Clinical outcomes and progression to orthopedic surgery in juvenile- versus adult-onset ankylosing spondylitis

Deepak R. Jadon, Gavin Shaddick, Amelia Jobling, Athimalaipet V. Ramanan, Raj Sengupta

Research output: Contribution to journalArticle

9 Citations (Scopus)

Abstract

Objective Juvenile- and adult-onset ankylosing spondylitis (AS) are subtypes of AS that may have different clinical outcomes. We compared cohorts of juvenile-onset AS and adult-onset AS in terms of clinical characteristics, clinical outcomes, proceeding to AS-related orthopedic surgery, and type of orthopedic surgery. Methods A retrospective cohort study was conducted of all AS patients attending a teaching hospital. Demographics, clinical parameters, and history of AS-related orthopedic surgery to the spine, root, or peripheral joints were recorded. Differences between surgery for juvenile- and adult-onset AS patients, and effects of covariates were assessed using logistic regression and survival analyses. Results A total of 553 AS patients were studied: 162 juvenile-onset AS and 391 adult-onset AS cases. After adjusting for significant covariates, adult-onset AS cases were less likely to proceed to surgery (odds ratio [OR] 0.31, P < 0.001), have a hip procedure (resurfacing or arthroplasty; OR 0.374, P = 0.001), and have hip arthroplasty (OR 0.43, P = 0.01). Significant differences were also observed when comparing Kaplan-Meier survival curves (P = 0.001) and using Cox proportional hazards regression (P = 0.002). A history of smoking was not associated with surgery. AS cases with older age at symptom onset were far less likely to have surgery than those with younger onset, in a nonlinear manner. Conclusion Juvenile-onset AS cases are more likely than adult-onset AS cases to proceed to hip arthroplasty, but equally likely to have hip resurfacing and hip arthroplasty revision/re-revisions. Smoking was not associated with the risk of orthopedic surgery. Orthopedic surgery was unlikely after 40 years of disease in both subsets.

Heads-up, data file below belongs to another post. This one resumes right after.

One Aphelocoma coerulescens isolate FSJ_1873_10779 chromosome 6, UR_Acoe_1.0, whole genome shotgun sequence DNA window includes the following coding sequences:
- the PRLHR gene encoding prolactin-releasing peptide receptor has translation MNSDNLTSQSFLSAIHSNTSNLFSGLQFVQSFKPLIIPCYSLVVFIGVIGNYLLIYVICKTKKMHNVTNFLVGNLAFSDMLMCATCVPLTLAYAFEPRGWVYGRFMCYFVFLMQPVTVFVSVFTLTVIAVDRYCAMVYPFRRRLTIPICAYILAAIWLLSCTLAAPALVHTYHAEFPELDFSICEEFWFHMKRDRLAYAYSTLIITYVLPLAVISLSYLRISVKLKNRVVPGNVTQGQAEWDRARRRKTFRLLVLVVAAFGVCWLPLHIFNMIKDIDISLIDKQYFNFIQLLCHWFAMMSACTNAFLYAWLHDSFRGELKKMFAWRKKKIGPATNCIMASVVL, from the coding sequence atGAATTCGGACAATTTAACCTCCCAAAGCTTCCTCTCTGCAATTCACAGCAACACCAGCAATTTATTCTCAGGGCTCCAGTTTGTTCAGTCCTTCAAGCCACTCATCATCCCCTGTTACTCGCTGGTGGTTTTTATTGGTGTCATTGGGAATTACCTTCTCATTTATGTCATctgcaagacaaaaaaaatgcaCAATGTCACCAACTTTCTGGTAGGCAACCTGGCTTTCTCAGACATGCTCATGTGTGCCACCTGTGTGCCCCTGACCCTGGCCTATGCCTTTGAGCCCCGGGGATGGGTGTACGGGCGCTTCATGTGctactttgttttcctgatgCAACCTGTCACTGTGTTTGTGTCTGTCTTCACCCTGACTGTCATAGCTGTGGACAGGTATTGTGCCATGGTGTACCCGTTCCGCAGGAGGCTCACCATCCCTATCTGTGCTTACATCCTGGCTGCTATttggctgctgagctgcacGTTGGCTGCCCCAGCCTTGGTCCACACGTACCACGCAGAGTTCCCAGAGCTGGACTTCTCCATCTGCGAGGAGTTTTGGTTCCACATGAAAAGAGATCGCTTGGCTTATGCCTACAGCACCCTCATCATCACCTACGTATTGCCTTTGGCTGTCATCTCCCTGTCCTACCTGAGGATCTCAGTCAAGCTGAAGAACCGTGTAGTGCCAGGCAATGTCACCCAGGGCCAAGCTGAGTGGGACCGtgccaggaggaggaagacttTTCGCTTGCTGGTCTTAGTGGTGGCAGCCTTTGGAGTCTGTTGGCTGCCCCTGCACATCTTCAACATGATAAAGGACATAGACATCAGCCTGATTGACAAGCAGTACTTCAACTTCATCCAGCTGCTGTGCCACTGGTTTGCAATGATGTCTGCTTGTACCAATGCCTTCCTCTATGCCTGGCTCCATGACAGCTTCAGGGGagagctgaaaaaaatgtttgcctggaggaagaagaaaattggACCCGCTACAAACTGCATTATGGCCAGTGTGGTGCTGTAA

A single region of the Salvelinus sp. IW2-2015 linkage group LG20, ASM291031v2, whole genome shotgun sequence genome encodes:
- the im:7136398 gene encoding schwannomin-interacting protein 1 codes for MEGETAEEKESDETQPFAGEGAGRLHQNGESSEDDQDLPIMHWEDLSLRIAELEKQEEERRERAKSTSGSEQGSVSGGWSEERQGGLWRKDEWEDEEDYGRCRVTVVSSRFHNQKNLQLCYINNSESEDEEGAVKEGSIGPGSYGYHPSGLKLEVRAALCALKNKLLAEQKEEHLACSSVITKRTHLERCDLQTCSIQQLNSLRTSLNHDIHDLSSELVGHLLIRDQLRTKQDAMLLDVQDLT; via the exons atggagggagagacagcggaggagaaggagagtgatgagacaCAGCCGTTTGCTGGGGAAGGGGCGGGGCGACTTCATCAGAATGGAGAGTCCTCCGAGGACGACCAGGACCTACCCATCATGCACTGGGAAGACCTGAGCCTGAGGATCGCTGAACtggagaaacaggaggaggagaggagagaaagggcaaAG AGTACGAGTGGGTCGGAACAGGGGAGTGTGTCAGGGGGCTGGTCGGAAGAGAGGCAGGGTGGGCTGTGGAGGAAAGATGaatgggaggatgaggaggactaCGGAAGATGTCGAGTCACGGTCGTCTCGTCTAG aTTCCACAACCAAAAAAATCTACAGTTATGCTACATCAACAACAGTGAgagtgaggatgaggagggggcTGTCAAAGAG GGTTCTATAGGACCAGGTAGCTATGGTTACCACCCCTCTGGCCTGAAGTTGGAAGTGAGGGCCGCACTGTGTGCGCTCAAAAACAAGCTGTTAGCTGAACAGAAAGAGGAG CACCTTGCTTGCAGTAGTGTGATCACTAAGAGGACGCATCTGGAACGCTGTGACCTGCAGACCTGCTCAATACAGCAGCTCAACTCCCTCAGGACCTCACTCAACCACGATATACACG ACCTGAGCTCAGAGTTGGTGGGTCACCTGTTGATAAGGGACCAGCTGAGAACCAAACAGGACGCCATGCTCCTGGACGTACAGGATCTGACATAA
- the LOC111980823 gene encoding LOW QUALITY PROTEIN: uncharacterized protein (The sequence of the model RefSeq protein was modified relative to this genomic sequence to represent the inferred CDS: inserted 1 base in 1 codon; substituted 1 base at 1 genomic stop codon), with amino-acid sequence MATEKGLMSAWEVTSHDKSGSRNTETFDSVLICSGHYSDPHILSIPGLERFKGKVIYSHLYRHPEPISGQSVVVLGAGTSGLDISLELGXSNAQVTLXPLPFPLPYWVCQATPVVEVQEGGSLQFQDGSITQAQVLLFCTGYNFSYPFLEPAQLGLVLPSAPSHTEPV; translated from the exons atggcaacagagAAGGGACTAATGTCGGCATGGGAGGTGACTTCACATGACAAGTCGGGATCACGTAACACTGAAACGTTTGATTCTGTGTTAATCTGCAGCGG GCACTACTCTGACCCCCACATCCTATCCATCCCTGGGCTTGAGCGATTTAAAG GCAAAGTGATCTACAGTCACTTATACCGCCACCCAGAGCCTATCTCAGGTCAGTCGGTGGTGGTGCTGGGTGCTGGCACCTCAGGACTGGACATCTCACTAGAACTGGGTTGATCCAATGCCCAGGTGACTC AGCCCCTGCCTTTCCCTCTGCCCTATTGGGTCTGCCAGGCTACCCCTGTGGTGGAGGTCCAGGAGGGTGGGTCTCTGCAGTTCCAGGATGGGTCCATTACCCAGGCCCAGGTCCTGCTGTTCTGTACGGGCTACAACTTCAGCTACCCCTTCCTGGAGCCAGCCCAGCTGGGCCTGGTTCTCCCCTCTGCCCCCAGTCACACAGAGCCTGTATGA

Original languageEnglish
Pages (from-to)651-657
Number of pages7
JournalArthritis Care and Research
Volume67
Issue number5
Early online date24 Apr 2015
DOIs
Publication statusPublished - May 2015

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Ankylosing Spondylitis
Orthopedics
Hip
Arthroplasty
Odds Ratio
Smoking
Kaplan-Meier Estimate
Survival Analysis
Age of Onset
Teaching Hospitals

Keywords

  • Adolescent
  • Adult
  • Age of Onset
  • Arthroplasty, Replacement, Hip
  • Chi-Square Distribution
  • Child
  • Disease Progression
  • Disease-Free Survival
  • England
  • Female
  • Hospitals, Teaching
  • Humans
  • Kaplan-Meier Estimate
  • Logistic Models
  • Male
  • Nonlinear Dynamics
  • Odds Ratio
  • Proportional Hazards Models
  • Retrospective Studies
  • Risk Assessment
  • Risk Factors
  • Spondylitis, Ankylosing
  • Time Factors
  • Young Adult
  • Comparative Study
  • Journal Article

Cite this

Clinical outcomes and progression to orthopedic surgery in juvenile- versus adult-onset ankylosing spondylitis. / Jadon, Deepak R.; Shaddick, Gavin; Jobling, Amelia; Ramanan, Athimalaipet V.; Sengupta, Raj.

In: Arthritis Care and Research, Vol. 67, No. 5, 05.2015, p. 651-657.

Research output: Contribution to journalArticle

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abstract = "Objective Juvenile- and adult-onset ankylosing spondylitis (AS) are subtypes of AS that may have different clinical outcomes. We compared cohorts of juvenile-onset AS and adult-onset AS in terms of clinical characteristics, clinical outcomes, proceeding to AS-related orthopedic surgery, and type of orthopedic surgery. Methods A retrospective cohort study was conducted of all AS patients attending a teaching hospital. Demographics, clinical parameters, and history of AS-related orthopedic surgery to the spine, root, or peripheral joints were recorded. Differences between surgery for juvenile- and adult-onset AS patients, and effects of covariates were assessed using logistic regression and survival analyses. Results A total of 553 AS patients were studied: 162 juvenile-onset AS and 391 adult-onset AS cases. After adjusting for significant covariates, adult-onset AS cases were less likely to proceed to surgery (odds ratio [OR] 0.31, P < 0.001), have a hip procedure (resurfacing or arthroplasty; OR 0.374, P = 0.001), and have hip arthroplasty (OR 0.43, P = 0.01). Significant differences were also observed when comparing Kaplan-Meier survival curves (P = 0.001) and using Cox proportional hazards regression (P = 0.002). A history of smoking was not associated with surgery. AS cases with older age at symptom onset were far less likely to have surgery than those with younger onset, in a nonlinear manner. Conclusion Juvenile-onset AS cases are more likely than adult-onset AS cases to proceed to hip arthroplasty, but equally likely to have hip resurfacing and hip arthroplasty revision/re-revisions. Smoking was not associated with the risk of orthopedic surgery. Orthopedic surgery was unlikely after 40 years of disease in both subsets.",